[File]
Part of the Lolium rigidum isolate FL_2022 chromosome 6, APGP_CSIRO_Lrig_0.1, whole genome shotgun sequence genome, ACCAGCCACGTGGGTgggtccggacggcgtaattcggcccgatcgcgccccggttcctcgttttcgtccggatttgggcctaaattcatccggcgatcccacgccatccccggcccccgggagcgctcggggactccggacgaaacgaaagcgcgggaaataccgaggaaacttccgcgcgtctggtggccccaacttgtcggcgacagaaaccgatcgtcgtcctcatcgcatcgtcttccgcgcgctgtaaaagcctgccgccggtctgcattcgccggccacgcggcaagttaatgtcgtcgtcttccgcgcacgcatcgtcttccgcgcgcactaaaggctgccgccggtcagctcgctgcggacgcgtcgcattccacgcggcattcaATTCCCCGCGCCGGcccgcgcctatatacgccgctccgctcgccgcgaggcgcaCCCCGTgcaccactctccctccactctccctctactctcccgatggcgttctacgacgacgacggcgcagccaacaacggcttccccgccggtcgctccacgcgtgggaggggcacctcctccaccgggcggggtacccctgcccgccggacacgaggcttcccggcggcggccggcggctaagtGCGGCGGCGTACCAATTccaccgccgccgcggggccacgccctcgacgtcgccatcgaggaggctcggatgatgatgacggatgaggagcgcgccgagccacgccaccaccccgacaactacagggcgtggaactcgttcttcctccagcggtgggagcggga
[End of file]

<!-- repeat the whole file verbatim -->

Part of the Lolium rigidum isolate FL_2022 chromosome 6, APGP_CSIRO_Lrig_0.1, whole genome shotgun sequence genome, ACCAGCCACGTGGGTgggtccggacggcgtaattcggcccgatcgcgccccggttcctcgttttcgtccggatttgggcctaaattcatccggcgatcccacgccatccccggcccccgggagcgctcggggactccggacgaaacgaaagcgcgggaaataccgaggaaacttccgcgcgtctggtggccccaacttgtcggcgacagaaaccgatcgtcgtcctcatcgcatcgtcttccgcgcgctgtaaaagcctgccgccggtctgcattcgccggccacgcggcaagttaatgtcgtcgtcttccgcgcacgcatcgtcttccgcgcgcactaaaggctgccgccggtcagctcgctgcggacgcgtcgcattccacgcggcattcaATTCCCCGCGCCGGcccgcgcctatatacgccgctccgctcgccgcgaggcgcaCCCCGTgcaccactctccctccactctccctctactctcccgatggcgttctacgacgacgacggcgcagccaacaacggcttccccgccggtcgctccacgcgtgggaggggcacctcctccaccgggcggggtacccctgcccgccggacacgaggcttcccggcggcggccggcggctaagtGCGGCGGCGTACCAATTccaccgccgccgcggggccacgccctcgacgtcgccatcgaggaggctcggatgatgatgacggatgaggagcgcgccgagccacgccaccaccccgacaactacagggcgtggaactcgttcttcctccagcggtgggagcggga